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  14. craig says:

    Nyger did indeed get called for not getting out of the way, but it was a terrible call. The pitch was pretty far inside and high so he turned his back to protect himself and got hit. he really did not have much of a chance to Dodge it. Nyger somehow kept his cool but the Brewers manager and hitting coach both got tossed

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  15. smb says:

    NYJER…it’s a J, I believe.

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  16. smb says:

    wouldn’t correct it but it looks really bad with a G

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  17. Mike says:

    I wrote about hit by pitches on my blog a couple years ago. I used data on active players and found that there wasn’t a correlation between HBP rate and how good a hitter was (used wOBA, OBP, SLG, and AVG). HBP rate did correlate for individual players, which suggests that there is some “skill” involved. It would be interesting to research more what that “skill” could be, since the reason doesn’t seem to be how good of a hitter the player is. You can read what I wrote here:

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  18. camisadelgolf says:

    Jason LaRue was hit in 4.12% of his PAs from 2002-5.

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  19. oneblankspace says:

    I was listening to an Indians game a few years ago while driving when a player was hit as he swung at strike three. Since he swung, it was a strike; since it hit him, the ball was dead and he did not get to advance to first when the catcher didn’t catch it.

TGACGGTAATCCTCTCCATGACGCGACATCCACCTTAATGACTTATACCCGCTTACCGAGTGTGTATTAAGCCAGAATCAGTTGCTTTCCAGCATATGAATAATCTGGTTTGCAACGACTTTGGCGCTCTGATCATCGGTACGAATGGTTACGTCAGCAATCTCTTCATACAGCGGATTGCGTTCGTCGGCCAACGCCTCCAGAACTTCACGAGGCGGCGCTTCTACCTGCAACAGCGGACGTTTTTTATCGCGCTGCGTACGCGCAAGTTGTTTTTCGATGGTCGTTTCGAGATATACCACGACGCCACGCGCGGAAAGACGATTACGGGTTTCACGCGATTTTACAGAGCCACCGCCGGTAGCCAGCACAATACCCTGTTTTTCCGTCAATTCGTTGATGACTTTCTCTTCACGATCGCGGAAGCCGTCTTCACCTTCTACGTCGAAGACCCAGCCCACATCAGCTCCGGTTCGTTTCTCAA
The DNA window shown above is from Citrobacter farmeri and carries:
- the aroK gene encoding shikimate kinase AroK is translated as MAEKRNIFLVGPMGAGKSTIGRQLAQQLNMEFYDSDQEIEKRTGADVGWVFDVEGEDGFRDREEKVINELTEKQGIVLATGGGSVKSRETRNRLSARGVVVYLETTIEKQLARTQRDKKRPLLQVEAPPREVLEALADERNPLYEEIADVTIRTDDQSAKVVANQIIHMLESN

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  20. Phantom Stranger says:

    The best way to regularly get hit is to do what both Quentin and Utley do at the plate. Stand right on top of it, and have your scouting report say the best way to get you out are fastballs up and in. When runs and getting on base are even more precious in a low-scoring environment, it is an unappreciated skill.

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  21. nolan says:

    Very strange that Espinosa leads the league in HBP rate this year considering he’s a switch-hitter.

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    • Ian R. says:

      Doesn’t that make sense? Being a switch-hitter means he bats lefty against right-handers and righty against left-handers, which means 99% of the breaking balls he sees will be breaking in, not away. I suppose it looks odd since none of the historical HBP heavyweights were switch-hitters (excluding 19th-century players), but then switch-hitters are fairly rare in general.

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  22. Jason says:

    As a Yankees fan I see Jeter get hit all the time. I think he leads the Yankees in HBP many years. He accrues tons of plate appearances though, so his rate may not be that high. ….or it might be biased perception based upon John Sterling always yammering on about how ofter Jeter gets hit every time it happens.

    ….I hope it’s the latter.

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  23. cardhorn says:

    Carlos was a college teammate of mine. He was hit FIVE times in one game in 2002 at Florida State. It was awesome. Almost certainly still a record.